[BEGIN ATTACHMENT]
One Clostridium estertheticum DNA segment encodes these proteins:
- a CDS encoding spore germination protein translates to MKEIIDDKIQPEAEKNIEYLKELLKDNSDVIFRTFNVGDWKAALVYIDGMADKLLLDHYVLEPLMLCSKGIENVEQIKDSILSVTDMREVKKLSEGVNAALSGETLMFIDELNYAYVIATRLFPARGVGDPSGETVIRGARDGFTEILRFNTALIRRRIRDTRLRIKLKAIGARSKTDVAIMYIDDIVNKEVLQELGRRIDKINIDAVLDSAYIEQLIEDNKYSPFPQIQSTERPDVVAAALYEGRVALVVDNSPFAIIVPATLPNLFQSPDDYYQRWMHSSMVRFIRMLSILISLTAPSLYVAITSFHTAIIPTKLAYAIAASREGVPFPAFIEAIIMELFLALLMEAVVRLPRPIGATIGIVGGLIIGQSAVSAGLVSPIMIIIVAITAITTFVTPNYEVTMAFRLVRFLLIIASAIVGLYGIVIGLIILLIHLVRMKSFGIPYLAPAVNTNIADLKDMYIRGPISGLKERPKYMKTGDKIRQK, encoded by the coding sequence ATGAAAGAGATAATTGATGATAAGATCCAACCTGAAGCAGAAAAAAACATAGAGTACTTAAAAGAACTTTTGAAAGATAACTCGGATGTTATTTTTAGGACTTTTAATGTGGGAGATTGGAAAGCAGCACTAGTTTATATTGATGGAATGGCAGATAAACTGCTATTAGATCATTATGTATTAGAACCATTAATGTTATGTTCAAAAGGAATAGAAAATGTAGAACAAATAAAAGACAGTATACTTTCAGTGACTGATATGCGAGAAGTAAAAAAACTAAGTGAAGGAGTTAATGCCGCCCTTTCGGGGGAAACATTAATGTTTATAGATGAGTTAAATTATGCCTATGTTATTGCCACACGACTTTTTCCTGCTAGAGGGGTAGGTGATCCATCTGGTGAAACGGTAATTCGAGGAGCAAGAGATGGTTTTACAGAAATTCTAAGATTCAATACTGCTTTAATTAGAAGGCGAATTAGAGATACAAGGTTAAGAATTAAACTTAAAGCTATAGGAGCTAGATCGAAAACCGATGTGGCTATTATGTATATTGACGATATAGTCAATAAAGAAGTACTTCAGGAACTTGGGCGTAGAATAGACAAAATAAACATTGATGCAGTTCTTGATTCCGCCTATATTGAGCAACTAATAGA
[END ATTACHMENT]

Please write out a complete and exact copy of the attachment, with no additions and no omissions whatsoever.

One Clostridium estertheticum DNA segment encodes these proteins:
- a CDS encoding spore germination protein translates to MKEIIDDKIQPEAEKNIEYLKELLKDNSDVIFRTFNVGDWKAALVYIDGMADKLLLDHYVLEPLMLCSKGIENVEQIKDSILSVTDMREVKKLSEGVNAALSGETLMFIDELNYAYVIATRLFPARGVGDPSGETVIRGARDGFTEILRFNTALIRRRIRDTRLRIKLKAIGARSKTDVAIMYIDDIVNKEVLQELGRRIDKINIDAVLDSAYIEQLIEDNKYSPFPQIQSTERPDVVAAALYEGRVALVVDNSPFAIIVPATLPNLFQSPDDYYQRWMHSSMVRFIRMLSILISLTAPSLYVAITSFHTAIIPTKLAYAIAASREGVPFPAFIEAIIMELFLALLMEAVVRLPRPIGATIGIVGGLIIGQSAVSAGLVSPIMIIIVAITAITTFVTPNYEVTMAFRLVRFLLIIASAIVGLYGIVIGLIILLIHLVRMKSFGIPYLAPAVNTNIADLKDMYIRGPISGLKERPKYMKTGDKIRQK, encoded by the coding sequence ATGAAAGAGATAATTGATGATAAGATCCAACCTGAAGCAGAAAAAAACATAGAGTACTTAAAAGAACTTTTGAAAGATAACTCGGATGTTATTTTTAGGACTTTTAATGTGGGAGATTGGAAAGCAGCACTAGTTTATATTGATGGAATGGCAGATAAACTGCTATTAGATCATTATGTATTAGAACCATTAATGTTATGTTCAAAAGGAATAGAAAATGTAGAACAAATAAAAGACAGTATACTTTCAGTGACTGATATGCGAGAAGTAAAAAAACTAAGTGAAGGAGTTAATGCCGCCCTTTCGGGGGAAACATTAATGTTTATAGATGAGTTAAATTATGCCTATGTTATTGCCACACGACTTTTTCCTGCTAGAGGGGTAGGTGATCCATCTGGTGAAACGGTAATTCGAGGAGCAAGAGATGGTTTTACAGAAATTCTAAGATTCAATACTGCTTTAATTAGAAGGCGAATTAGAGATACAAGGTTAAGAATTAAACTTAAAGCTATAGGAGCTAGATCGAAAACCGATGTGGCTATTATGTATATTGACGATATAGTCAATAAAGAAGTACTTCAGGAACTTGGGCGTAGAATAGACAAAATAAACATTGATGCAGTTCTTGATTCCGCCTATATTGAGCAACTAATAGA